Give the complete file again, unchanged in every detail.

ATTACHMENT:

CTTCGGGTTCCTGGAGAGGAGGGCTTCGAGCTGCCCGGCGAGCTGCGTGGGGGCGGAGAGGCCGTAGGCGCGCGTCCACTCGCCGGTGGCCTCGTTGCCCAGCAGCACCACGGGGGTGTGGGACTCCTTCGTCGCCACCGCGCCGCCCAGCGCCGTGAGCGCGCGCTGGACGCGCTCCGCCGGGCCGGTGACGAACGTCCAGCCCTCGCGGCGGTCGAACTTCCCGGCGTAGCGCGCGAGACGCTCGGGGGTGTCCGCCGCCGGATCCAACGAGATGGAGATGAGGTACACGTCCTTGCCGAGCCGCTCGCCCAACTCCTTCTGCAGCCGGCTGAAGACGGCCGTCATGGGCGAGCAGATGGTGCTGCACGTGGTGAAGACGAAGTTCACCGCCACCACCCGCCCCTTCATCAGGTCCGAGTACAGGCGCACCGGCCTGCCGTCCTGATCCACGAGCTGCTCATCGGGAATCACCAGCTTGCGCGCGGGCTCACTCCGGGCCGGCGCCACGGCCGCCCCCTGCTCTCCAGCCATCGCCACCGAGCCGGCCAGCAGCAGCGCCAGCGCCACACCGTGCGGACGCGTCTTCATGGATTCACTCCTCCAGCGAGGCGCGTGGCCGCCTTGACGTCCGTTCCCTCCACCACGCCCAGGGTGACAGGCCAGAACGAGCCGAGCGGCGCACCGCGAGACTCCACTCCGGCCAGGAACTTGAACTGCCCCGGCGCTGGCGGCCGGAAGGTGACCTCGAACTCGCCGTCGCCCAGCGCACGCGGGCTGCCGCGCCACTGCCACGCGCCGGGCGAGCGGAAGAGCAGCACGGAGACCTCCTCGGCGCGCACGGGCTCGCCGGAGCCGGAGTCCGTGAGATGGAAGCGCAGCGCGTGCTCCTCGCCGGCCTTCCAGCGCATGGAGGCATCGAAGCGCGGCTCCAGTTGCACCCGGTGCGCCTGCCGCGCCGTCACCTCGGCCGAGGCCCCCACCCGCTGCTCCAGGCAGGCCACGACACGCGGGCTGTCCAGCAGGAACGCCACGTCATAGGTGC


CTTCGGGTTCCTGGAGAGGAGGGCTTCGAGCTGCCCGGCGAGCTGCGTGGGGGCGGAGAGGCCGTAGGCGCGCGTCCACTCGCCGGTGGCCTCGTTGCCCAGCAGCACCACGGGGGTGTGGGACTCCTTCGTCGCCACCGCGCCGCCCAGCGCCGTGAGCGCGCGCTGGACGCGCTCCGCCGGGCCGGTGACGAACGTCCAGCCCTCGCGGCGGTCGAACTTCCCGGCGTAGCGCGCGAGACGCTCGGGGGTGTCCGCCGCCGGATCCAACGAGATGGAGATGAGGTACACGTCCTTGCCGAGCCGCTCGCCCAACTCCTTCTGCAGCCGGCTGAAGACGGCCGTCATGGGCGAGCAGATGGTGCTGCACGTGGTGAAGACGAAGTTCACCGCCACCACCCGCCCCTTCATCAGGTCCGAGTACAGGCGCACCGGCCTGCCGTCCTGATCCACGAGCTGCTCATCGGGAATCACCAGCTTGCGCGCGGGCTCACTCCGGGCCGGCGCCACGGCCGCCCCCTGCTCTCCAGCCATCGCCACCGAGCCGGCCAGCAGCAGCGCCAGCGCCACACCGTGCGGACGCGTCTTCATGGATTCACTCCTCCAGCGAGGCGCGTGGCCGCCTTGACGTCCGTTCCCTCCACCACGCCCAGGGTGACAGGCCAGAACGAGCCGAGCGGCGCACCGCGAGACTCCACTCCGGCCAGGAACTTGAACTGCCCCGGCGCTGGCGGCCGGAAGGTGACCTCGAACTCGCCGTCGCCCAGCGCACGCGGGCTGCCGCGCCACTGCCACGCGCCGGGCGAGCGGAAGAGCAGCACGGAGACCTCCTCGGCGCGCACGGGCTCGCCGGAGCCGGAGTCCGTGAGATGGAAGCGCAGCGCGTGCTCCTCGCCGGCCTTCCAGCGCATGGAGGCATCGAAGCGCGGCTCCAGTTGCACCCGGTGCGCCTGCCGCGCCGTCACCTCGGCCGAGGCCCCCACCCGCTGCTCCAGGCAGGCCACGACACGCGGGCTGTCCAGCAGGAACGCCACGTCATAGGTGC